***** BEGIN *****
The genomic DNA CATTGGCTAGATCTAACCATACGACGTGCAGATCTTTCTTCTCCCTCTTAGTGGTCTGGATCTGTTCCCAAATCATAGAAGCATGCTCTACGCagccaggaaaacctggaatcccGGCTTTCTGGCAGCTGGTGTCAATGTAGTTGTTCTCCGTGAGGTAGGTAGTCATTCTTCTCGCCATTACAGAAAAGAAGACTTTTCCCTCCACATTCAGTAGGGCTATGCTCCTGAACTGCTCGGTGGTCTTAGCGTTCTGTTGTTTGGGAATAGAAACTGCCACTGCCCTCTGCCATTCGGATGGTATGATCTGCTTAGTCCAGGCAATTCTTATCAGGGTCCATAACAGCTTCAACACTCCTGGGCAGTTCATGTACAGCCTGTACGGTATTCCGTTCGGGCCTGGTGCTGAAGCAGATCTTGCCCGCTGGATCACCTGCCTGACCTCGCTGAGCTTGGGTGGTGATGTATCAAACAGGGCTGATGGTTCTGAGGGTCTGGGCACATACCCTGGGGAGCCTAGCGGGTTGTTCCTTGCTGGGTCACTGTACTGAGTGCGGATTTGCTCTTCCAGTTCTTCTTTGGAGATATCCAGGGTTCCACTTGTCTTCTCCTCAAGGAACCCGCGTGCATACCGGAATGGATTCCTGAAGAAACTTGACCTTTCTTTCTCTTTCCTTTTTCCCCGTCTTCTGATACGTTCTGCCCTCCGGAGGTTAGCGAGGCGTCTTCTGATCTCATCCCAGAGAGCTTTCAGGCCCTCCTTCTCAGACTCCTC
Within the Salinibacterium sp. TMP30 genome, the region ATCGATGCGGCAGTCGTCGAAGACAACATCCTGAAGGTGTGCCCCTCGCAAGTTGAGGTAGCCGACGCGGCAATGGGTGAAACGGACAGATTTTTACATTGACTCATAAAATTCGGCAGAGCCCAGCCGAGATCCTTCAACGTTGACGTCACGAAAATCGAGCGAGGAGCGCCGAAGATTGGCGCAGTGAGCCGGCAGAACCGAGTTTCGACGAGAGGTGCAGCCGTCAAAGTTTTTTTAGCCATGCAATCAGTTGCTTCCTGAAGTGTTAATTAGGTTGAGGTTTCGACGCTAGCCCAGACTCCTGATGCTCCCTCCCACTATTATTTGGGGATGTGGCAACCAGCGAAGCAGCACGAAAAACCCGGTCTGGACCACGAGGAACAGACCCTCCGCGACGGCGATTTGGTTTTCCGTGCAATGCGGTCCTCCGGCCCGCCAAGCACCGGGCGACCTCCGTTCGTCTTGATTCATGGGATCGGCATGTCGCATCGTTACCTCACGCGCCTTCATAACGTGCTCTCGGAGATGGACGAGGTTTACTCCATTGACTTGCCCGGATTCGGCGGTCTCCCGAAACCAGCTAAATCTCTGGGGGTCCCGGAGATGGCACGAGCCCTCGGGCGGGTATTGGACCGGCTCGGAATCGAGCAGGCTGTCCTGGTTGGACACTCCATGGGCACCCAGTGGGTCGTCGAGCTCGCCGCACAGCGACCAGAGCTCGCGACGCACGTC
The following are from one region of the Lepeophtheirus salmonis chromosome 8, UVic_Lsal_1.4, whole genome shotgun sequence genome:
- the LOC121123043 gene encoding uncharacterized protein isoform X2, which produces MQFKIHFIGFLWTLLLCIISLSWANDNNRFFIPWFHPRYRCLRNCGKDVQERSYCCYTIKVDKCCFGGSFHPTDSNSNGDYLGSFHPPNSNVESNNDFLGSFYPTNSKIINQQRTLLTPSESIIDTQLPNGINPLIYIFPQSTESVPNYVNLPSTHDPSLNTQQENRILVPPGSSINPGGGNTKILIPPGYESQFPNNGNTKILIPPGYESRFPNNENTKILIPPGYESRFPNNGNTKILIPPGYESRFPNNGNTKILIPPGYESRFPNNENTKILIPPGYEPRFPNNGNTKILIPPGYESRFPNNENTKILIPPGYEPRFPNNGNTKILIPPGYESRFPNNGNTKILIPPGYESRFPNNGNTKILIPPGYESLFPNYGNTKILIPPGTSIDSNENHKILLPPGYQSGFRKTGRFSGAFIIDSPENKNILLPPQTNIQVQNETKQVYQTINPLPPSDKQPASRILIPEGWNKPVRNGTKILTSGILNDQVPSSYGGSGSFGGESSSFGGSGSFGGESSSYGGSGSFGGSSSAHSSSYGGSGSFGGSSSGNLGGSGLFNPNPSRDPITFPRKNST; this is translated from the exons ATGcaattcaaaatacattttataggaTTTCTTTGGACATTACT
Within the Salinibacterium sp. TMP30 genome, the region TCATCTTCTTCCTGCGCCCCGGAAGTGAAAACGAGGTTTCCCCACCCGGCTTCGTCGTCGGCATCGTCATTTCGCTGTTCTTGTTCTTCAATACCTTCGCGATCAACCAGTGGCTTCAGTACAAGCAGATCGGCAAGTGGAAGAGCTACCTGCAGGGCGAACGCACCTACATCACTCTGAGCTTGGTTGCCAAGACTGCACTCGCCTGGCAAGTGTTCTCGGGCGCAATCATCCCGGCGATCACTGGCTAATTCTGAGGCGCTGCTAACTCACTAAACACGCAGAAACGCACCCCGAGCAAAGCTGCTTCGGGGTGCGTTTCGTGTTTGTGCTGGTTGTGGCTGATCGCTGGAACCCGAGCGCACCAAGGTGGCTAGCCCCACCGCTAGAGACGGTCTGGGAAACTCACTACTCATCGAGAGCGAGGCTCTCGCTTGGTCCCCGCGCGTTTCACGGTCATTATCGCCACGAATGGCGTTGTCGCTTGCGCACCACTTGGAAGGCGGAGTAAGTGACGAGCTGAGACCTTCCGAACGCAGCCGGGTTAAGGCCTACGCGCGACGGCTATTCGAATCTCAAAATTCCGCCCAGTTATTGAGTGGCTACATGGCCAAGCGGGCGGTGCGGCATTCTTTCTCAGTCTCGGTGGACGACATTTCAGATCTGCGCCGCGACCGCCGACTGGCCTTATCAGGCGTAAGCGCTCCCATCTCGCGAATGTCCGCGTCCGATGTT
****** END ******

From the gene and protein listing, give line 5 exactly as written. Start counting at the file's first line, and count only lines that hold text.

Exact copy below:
Within the Salinibacterium sp. TMP30 genome, the region TCATCTTCTTCCTGCGCCCCGGAAGTGAAAACGAGGTTTCCCCACCCGGCTTCGTCGTCGGCATCGTCATTTCGCTGTTCTTGTTCTTCAATACCTTCGCGATCAACCAGTGGCTTCAGTACAAGCAGATCGGCAAGTGGAAGAGCTACCTGCAGGGCGAACGCACCTACATCACTCTGAGCTTGGTTGCCAAGACTGCACTCGCCTGGCAAGTGTTCTCGGGCGCAATCATCCCGGCGATCACTGGCTAATTCTGAGGCGCTGCTAACTCACTAAACACGCAGAAACGCACCCCGAGCAAAGCTGCTTCGGGGTGCGTTTCGTGTTTGTGCTGGTTGTGGCTGATCGCTGGAACCCGAGCGCACCAAGGTGGCTAGCCCCACCGCTAGAGACGGTCTGGGAAACTCACTACTCATCGAGAGCGAGGCTCTCGCTTGGTCCCCGCGCGTTTCACGGTCATTATCGCCACGAATGGCGTTGTCGCTTGCGCACCACTTGGAAGGCGGAGTAAGTGACGAGCTGAGACCTTCCGAACGCAGCCGGGTTAAGGCCTACGCGCGACGGCTATTCGAATCTCAAAATTCCGCCCAGTTATTGAGTGGCTACATGGCCAAGCGGGCGGTGCGGCATTCTTTCTCAGTCTCGGTGGACGACATTTCAGATCTGCGCCGCGACCGCCGACTGGCCTTATCAGGCGTAAGCGCTCCCATCTCGCGAATGTCCGCGTCCGATGTT